The New York-based company repeatedly winds up as the target of government accusations. Its misdeeds cost federal and state programs hundreds of millions of dollars, says the Justice Department, not to mention the human suffering that comes with taking the wrong drug in the wrong dosage.
But Pfizer is the pharmaceutical equivalent of insurance giant American International Group Inc., which was too interwoven into the global economy to be allowed to fail. Likewise, if Pfizer were convicted of a crime, it would face debarment from federal programs. And that would mean that Medicaid and Medicare patients would have to either somehow pay pocket for vital medicines the company produces or go without.
'You have to balance the desire, an appropriate desire, to punish the company against the harm to patients,' says attorney Kelton.
This begs the question about why no people, save for two relatively low level managers, no individuals paid any penalties. The unethical behaviors listed above must have been implemented by scores of line personnel, lead by mid-level managers. They, in turn, were acting at the behest of a hierarchy of managers and executives, culminating in "C-level" officers, lead by the CEO. Finally, these executives all reported, in theory at least, to the board of directors.
So almost none of the people responsible for the unethical activities paid any penalty. No individuals had to pay fines, or even lose their jobs, much less face criminal proceedings. Maybe the apparent ability of company personnel, starting with those in the trenches, all the way up through levels of management to the CEO, and thence to the board of directors to act with impunity has lead to a culture of amorality.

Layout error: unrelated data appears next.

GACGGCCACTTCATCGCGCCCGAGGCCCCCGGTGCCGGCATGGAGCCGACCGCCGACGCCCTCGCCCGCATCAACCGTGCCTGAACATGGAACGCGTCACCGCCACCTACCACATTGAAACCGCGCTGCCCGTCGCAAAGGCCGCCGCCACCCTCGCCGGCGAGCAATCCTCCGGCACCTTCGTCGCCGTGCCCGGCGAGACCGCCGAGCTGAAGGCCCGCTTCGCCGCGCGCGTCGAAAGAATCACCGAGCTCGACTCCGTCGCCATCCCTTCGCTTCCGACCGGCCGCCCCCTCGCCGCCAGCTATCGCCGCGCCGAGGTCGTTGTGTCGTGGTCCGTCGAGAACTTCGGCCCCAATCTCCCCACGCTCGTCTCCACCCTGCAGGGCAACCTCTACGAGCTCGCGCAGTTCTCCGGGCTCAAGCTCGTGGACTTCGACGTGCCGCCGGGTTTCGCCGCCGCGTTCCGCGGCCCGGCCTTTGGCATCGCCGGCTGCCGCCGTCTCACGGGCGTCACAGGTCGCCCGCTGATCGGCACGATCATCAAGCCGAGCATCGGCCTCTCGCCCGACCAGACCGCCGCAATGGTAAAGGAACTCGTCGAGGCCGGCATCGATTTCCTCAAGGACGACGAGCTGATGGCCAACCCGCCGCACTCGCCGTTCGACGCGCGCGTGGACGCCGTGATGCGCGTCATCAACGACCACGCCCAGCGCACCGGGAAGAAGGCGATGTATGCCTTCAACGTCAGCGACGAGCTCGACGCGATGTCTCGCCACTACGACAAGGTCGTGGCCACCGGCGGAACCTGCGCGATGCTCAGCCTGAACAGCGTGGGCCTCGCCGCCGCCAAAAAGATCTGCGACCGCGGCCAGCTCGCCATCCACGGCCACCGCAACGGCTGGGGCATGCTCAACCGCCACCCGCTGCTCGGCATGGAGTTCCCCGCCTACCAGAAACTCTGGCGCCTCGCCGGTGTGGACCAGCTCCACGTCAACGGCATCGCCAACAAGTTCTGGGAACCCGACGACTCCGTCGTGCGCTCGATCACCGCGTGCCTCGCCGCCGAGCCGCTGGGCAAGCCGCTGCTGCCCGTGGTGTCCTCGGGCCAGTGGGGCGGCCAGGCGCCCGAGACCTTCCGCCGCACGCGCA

A Culture of Amorality
Some evidence that the culture of the company is pathologic comes from former Pfizer insiders charged that the comany's culture promotes unethical behavior (from the NYT).
John Kopchinski, a former Pfizer sales representative whose complaint helped prompt the government’s Bextra case, said that company managers told him and others to dismiss concerns about the Neurontin case while pushing them to undertake similar illegal efforts on behalf of Bextra.
'The whole culture of Pfizer is driven by sales, and if you didn’t sell drugs illegally, you were not seen as a team player,' said Mr. Kopchinski
Also, per ABC News,
'At Pfizer, I was expected to increase profits at all costs, even when sales meant endangering lives,' Kopchinski said, in a statement. 'I couldn't do that.'
In light of the list of unethical behaviors documented above, that company leaders deny any big problems itself becomes a problem (from the NYT).
Amy W. Schulman, Pfizer’s general counsel, said that Pfizer had reformed — again.Note that the majority of Pfizer employees may be ethical, but all it takes to accomplish unethical behavior is a few people in key leadership positions willingo to direct unethical activities to increase sales and profits, and for their subordinates to be willing to just follow orders.
'The reasons to trust Pfizer are because, as I have walked the halls at Pfizer, you would see that the vast majority of our employees spend their lives dedicated to bringing truly important medications to patients and physicians in an appropriate manner,' she said.
Also, per a report in Bloomberg News, Ms Schulman added,